, M.S.D.E. Mel Paticoff Grossman Editor in Chief and maltipoo, Sophie
Look for these symbols throughout the magazine for special tips !
Hearing – Info about hearing aids, cochlear implants, and listening devices Talking – Tips for speech and language Self-Advocacy – Ideas for sharing your hearing loss story with others
Did you receive this issue from a friend, school, or office? Sign up for your own subscription to continue receiving Hearing Our Way ! www.HearingOurWay.com
Cover photo: Rebecca Murray
YOU ARE AMAZING! You can do anything you set your mind to.
books We L
kshelf o o B ’s a v E : ve has always
ey who rl from New Jers gi d ith ol rea -y 12 a her left ear, but w in Eva is ss lo g in ar he he has s sys® receiver and wireles loved reading ! S s cu Fo er to og the help of her R her back ! Ready ld ho ss lo g in ar ts he to extem, she never le ? Eva invites you ok bo te ri vo fa xt discover your ne elf. plore her booksh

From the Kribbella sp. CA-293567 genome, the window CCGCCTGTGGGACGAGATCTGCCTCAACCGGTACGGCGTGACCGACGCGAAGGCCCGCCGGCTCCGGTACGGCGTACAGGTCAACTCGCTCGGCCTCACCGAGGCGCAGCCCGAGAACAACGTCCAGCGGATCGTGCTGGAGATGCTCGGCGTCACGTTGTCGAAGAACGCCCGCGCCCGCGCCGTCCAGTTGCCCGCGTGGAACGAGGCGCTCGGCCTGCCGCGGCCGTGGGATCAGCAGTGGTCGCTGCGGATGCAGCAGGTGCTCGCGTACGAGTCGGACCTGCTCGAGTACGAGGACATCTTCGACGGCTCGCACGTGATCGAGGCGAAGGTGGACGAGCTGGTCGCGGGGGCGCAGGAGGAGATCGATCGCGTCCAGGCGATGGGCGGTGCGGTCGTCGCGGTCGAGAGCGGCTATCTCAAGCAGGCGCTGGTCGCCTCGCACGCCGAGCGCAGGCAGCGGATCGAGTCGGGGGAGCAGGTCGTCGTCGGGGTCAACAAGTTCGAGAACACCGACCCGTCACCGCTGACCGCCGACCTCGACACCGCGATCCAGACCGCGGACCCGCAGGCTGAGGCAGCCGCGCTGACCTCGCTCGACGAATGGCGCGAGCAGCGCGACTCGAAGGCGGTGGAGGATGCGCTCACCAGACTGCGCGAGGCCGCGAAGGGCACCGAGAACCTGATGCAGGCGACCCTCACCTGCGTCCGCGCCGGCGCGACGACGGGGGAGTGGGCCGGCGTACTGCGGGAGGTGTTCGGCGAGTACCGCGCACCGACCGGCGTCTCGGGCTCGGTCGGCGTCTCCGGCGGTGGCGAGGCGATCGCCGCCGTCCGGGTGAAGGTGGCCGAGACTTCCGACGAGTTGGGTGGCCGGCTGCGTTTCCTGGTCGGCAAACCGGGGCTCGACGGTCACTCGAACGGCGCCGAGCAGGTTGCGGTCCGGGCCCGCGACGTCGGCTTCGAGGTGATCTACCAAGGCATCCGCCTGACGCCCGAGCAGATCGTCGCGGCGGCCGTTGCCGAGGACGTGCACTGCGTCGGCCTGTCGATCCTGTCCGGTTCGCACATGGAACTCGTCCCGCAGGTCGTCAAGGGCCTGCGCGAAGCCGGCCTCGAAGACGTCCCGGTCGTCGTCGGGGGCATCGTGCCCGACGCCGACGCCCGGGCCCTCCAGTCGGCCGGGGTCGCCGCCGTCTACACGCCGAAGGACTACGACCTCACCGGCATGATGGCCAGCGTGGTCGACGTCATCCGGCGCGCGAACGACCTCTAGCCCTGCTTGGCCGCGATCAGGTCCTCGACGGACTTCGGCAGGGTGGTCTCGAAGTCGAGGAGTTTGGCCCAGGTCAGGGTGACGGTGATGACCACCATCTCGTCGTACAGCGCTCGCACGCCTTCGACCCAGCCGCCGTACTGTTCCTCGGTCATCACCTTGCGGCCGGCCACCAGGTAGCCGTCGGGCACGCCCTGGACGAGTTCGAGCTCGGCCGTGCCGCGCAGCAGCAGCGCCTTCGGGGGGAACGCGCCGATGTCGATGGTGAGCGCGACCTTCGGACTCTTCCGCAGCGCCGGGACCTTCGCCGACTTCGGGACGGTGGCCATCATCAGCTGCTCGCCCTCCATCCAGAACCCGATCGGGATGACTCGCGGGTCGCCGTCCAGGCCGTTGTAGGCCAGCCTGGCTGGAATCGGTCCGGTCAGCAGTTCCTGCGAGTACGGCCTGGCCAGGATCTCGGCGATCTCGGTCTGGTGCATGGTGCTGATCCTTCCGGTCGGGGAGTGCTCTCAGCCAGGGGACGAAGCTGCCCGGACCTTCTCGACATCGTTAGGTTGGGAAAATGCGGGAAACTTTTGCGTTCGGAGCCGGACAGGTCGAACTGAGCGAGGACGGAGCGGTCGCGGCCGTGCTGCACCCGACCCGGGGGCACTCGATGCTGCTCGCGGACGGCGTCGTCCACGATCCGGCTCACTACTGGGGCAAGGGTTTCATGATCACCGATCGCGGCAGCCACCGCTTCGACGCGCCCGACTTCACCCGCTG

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Accessible Ears – Evenr th s first trip to DisneyPark
ou not traveling right now, ard to! thing we can all look forw post-pandemic is some , re reason to be excited mo en ev ve ha we w, no d An ish has nership with Make-A-W because Disney in part ‘accessible ears.’ created its first set of s table Ear Headband come The Mickey Mouse Adjus at ue and is sold for $24.99 in Wishes Come True Bl justable strap features shopdisney.com. The ad ing for the perfect fit. self-stick fabric fasten r ing hearing aids, cochlea Now whether you’re wear have en face masks, you don’t ev or , es ss gla s, nt pla im ey ears falling off or being to worry about your Mick ur ears. uncomfortable behind yo ear-old in the photos, is a four-y Luke, the boy featured oshoot At the time of the phot a. rid Flo d, ou Cl . St m fro second nt but later received a he had one cochlear impla doing the photoshoot at implant. Luke had a blast under d the entire time, even DisneyWorld and smile his mask!